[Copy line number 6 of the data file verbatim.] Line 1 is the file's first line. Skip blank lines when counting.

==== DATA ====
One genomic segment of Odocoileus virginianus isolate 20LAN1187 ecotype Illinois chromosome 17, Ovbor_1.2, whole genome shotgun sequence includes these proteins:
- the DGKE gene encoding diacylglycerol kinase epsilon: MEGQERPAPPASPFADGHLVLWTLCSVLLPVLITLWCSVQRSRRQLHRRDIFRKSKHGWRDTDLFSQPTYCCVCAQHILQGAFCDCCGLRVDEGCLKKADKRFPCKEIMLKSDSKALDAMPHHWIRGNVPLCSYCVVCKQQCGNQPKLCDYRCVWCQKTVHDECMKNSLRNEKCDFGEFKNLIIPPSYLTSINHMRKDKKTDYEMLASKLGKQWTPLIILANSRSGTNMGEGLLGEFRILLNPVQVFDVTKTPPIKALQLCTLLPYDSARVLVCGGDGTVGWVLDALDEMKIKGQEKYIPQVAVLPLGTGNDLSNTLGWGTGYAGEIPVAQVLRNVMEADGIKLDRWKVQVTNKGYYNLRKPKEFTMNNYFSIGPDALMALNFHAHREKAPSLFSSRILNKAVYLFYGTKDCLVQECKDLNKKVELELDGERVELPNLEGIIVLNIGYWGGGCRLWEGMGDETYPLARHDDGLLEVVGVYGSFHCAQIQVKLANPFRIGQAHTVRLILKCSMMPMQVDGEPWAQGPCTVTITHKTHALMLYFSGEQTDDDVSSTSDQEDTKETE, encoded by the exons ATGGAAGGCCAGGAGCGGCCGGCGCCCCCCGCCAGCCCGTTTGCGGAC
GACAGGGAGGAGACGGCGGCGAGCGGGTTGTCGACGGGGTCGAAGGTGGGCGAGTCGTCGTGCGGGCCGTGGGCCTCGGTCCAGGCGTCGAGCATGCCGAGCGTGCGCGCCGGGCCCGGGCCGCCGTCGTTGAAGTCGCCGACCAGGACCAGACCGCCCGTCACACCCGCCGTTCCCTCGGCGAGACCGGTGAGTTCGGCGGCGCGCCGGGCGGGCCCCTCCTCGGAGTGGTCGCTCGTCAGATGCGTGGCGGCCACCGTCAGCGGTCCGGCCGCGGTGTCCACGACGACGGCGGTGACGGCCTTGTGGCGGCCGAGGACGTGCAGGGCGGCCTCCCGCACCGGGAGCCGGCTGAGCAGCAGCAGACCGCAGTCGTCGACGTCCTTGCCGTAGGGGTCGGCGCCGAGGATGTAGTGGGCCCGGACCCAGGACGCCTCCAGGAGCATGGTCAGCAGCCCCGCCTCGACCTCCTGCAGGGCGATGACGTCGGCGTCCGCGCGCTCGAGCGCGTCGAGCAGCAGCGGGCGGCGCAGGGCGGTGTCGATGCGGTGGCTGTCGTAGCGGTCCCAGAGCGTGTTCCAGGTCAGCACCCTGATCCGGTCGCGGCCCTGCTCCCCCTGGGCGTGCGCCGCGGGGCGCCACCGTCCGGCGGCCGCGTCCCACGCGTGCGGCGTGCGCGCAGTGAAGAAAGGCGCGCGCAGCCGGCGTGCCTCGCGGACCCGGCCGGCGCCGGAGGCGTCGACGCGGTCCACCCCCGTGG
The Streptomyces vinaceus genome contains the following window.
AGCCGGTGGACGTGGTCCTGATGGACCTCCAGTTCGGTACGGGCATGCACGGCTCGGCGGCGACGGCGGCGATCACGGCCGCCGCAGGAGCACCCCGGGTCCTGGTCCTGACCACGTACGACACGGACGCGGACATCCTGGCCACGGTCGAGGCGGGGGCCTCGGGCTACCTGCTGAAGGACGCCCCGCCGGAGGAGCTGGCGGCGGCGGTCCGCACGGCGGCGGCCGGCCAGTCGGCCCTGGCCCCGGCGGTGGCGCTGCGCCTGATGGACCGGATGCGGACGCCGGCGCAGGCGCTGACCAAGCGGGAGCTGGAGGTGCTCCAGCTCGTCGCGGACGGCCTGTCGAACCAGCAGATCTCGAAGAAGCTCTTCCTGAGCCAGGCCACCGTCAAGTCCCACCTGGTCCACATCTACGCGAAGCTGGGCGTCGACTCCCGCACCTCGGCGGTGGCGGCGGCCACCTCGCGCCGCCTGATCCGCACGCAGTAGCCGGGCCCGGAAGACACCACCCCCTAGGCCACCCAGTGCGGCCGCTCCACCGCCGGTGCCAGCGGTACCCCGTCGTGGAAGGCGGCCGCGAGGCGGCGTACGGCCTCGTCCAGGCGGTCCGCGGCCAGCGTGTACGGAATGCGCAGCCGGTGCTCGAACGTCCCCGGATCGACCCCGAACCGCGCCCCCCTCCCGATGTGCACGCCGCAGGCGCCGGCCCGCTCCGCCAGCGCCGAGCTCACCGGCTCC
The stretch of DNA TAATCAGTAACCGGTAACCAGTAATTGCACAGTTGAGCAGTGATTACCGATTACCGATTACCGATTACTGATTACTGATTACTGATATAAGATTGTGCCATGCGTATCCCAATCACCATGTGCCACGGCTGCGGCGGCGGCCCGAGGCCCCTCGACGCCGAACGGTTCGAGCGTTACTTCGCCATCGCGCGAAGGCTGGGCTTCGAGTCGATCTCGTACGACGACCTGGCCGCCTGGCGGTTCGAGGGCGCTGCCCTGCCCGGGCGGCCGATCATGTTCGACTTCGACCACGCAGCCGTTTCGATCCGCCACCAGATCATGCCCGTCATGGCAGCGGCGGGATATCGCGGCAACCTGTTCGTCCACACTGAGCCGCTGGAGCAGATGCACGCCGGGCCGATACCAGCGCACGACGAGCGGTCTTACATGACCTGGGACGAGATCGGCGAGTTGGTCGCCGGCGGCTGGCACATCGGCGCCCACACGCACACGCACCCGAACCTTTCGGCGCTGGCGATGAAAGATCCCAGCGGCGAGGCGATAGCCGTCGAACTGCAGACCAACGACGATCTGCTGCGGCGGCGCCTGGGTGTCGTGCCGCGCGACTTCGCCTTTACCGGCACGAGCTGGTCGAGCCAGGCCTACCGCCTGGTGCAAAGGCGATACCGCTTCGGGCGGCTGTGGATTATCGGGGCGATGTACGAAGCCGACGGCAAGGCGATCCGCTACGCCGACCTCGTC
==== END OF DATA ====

The stretch of DNA TAATCAGTAACCGGTAACCAGTAATTGCACAGTTGAGCAGTGATTACCGATTACCGATTACCGATTACTGATTACTGATTACTGATATAAGATTGTGCCATGCGTATCCCAATCACCATGTGCCACGGCTGCGGCGGCGGCCCGAGGCCCCTCGACGCCGAACGGTTCGAGCGTTACTTCGCCATCGCGCGAAGGCTGGGCTTCGAGTCGATCTCGTACGACGACCTGGCCGCCTGGCGGTTCGAGGGCGCTGCCCTGCCCGGGCGGCCGATCATGTTCGACTTCGACCACGCAGCCGTTTCGATCCGCCACCAGATCATGCCCGTCATGGCAGCGGCGGGATATCGCGGCAACCTGTTCGTCCACACTGAGCCGCTGGAGCAGATGCACGCCGGGCCGATACCAGCGCACGACGAGCGGTCTTACATGACCTGGGACGAGATCGGCGAGTTGGTCGCCGGCGGCTGGCACATCGGCGCCCACACGCACACGCACCCGAACCTTTCGGCGCTGGCGATGAAAGATCCCAGCGGCGAGGCGATAGCCGTCGAACTGCAGACCAACGACGATCTGCTGCGGCGGCGCCTGGGTGTCGTGCCGCGCGACTTCGCCTTTACCGGCACGAGCTGGTCGAGCCAGGCCTACCGCCTGGTGCAAAGGCGATACCGCTTCGGGCGGCTGTGGATTATCGGGGCGATGTACGAAGCCGACGGCAAGGCGATCCGCTACGCCGACCTCGTC